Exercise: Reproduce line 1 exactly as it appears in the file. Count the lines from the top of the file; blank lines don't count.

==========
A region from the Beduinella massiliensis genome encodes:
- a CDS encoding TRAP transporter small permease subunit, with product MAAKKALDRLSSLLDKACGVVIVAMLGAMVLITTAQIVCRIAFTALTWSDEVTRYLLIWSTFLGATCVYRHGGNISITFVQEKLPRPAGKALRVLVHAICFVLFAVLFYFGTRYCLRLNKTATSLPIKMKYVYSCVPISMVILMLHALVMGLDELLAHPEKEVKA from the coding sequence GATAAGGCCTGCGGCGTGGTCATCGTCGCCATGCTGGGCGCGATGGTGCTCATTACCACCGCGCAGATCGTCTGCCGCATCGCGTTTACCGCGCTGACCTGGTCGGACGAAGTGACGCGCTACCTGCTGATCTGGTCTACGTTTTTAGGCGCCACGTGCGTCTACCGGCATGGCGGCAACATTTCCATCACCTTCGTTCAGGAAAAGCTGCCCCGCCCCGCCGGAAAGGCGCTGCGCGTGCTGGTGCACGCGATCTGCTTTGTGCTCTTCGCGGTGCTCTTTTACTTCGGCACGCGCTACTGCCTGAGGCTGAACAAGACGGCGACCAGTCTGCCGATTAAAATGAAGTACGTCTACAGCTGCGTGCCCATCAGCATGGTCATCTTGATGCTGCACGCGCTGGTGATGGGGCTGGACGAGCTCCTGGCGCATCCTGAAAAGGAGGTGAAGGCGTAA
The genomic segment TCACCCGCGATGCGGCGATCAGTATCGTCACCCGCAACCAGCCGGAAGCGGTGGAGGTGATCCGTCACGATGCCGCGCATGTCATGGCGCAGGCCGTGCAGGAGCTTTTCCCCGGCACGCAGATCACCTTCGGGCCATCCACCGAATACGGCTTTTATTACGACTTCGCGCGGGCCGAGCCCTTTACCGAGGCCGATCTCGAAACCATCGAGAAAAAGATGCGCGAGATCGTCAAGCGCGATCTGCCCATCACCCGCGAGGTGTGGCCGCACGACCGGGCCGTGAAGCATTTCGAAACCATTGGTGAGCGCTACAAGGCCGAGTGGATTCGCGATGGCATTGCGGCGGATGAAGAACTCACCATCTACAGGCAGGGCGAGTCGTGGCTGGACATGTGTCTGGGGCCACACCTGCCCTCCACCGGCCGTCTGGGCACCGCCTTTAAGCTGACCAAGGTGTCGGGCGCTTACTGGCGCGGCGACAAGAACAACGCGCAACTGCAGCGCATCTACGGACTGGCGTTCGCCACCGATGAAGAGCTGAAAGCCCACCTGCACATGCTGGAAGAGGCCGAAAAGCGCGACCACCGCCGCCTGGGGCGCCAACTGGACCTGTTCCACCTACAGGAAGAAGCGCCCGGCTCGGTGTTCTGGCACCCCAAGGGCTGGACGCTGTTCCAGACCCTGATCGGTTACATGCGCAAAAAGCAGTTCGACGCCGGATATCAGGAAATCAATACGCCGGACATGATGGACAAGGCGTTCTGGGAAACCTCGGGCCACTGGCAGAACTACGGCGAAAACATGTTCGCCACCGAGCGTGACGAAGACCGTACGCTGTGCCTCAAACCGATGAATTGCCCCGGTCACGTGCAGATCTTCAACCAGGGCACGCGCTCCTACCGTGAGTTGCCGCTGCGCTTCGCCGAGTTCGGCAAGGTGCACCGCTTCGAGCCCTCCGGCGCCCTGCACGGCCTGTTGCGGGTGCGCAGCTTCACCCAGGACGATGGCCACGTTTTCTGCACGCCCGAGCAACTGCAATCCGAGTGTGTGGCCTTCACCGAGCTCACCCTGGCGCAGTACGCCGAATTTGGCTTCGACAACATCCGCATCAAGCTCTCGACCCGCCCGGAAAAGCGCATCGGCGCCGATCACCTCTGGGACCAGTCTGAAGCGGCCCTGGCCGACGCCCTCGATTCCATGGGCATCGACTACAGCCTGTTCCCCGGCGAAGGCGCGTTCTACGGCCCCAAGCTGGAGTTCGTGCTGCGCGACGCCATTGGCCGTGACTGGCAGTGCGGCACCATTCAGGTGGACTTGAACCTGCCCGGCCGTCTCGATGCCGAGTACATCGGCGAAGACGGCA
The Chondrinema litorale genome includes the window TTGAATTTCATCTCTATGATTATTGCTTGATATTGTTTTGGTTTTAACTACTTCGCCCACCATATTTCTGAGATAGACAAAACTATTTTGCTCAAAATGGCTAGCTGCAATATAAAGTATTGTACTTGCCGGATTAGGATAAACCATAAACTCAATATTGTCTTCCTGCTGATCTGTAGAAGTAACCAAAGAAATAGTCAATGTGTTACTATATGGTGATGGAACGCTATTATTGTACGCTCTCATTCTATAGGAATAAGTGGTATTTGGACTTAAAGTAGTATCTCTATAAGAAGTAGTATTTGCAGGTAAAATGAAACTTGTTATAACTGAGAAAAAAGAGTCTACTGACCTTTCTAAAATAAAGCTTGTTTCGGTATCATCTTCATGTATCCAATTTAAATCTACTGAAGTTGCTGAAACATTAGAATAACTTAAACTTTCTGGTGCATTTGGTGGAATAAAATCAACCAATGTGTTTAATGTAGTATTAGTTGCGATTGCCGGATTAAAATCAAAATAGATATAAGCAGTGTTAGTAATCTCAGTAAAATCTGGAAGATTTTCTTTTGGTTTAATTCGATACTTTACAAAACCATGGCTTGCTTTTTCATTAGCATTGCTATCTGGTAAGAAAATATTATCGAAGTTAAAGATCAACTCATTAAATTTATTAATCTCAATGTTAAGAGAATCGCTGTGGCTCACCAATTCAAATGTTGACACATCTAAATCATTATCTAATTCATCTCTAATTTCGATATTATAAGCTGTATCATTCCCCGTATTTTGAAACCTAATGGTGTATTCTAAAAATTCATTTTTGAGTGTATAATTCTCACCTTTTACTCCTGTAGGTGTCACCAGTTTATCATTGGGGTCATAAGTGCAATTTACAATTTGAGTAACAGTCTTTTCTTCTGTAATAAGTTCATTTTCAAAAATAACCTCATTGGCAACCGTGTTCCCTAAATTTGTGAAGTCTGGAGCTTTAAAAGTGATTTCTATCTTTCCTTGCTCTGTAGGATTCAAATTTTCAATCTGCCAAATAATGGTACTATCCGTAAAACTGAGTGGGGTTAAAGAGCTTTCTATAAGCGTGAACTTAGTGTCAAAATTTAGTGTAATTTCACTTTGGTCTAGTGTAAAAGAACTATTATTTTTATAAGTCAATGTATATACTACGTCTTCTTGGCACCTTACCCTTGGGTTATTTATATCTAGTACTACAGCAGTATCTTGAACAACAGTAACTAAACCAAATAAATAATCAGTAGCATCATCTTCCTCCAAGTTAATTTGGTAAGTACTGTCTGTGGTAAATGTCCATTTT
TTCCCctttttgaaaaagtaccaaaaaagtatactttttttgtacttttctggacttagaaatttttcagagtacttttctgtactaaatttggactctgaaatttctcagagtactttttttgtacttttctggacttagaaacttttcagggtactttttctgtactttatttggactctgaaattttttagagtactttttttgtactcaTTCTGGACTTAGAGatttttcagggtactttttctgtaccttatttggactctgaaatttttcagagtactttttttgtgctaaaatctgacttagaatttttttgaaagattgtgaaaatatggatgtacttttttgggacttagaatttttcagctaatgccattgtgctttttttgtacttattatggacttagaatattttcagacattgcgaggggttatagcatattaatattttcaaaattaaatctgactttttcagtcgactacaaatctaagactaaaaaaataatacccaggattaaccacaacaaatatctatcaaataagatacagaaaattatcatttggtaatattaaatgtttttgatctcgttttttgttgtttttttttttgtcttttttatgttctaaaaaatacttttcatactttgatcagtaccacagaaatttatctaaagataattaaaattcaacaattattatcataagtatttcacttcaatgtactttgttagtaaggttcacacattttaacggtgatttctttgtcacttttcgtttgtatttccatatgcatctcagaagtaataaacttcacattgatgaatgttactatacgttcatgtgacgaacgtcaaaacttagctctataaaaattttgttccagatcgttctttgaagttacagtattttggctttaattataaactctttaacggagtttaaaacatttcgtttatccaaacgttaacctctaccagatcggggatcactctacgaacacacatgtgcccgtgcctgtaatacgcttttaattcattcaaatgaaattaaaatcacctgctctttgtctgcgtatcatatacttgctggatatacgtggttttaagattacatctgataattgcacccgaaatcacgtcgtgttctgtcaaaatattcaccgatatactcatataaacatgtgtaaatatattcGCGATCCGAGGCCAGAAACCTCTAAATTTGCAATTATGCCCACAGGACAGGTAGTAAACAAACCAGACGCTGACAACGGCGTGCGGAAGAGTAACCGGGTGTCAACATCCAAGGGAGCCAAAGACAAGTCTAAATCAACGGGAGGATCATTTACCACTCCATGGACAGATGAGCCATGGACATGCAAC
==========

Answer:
A region from the Beduinella massiliensis genome encodes: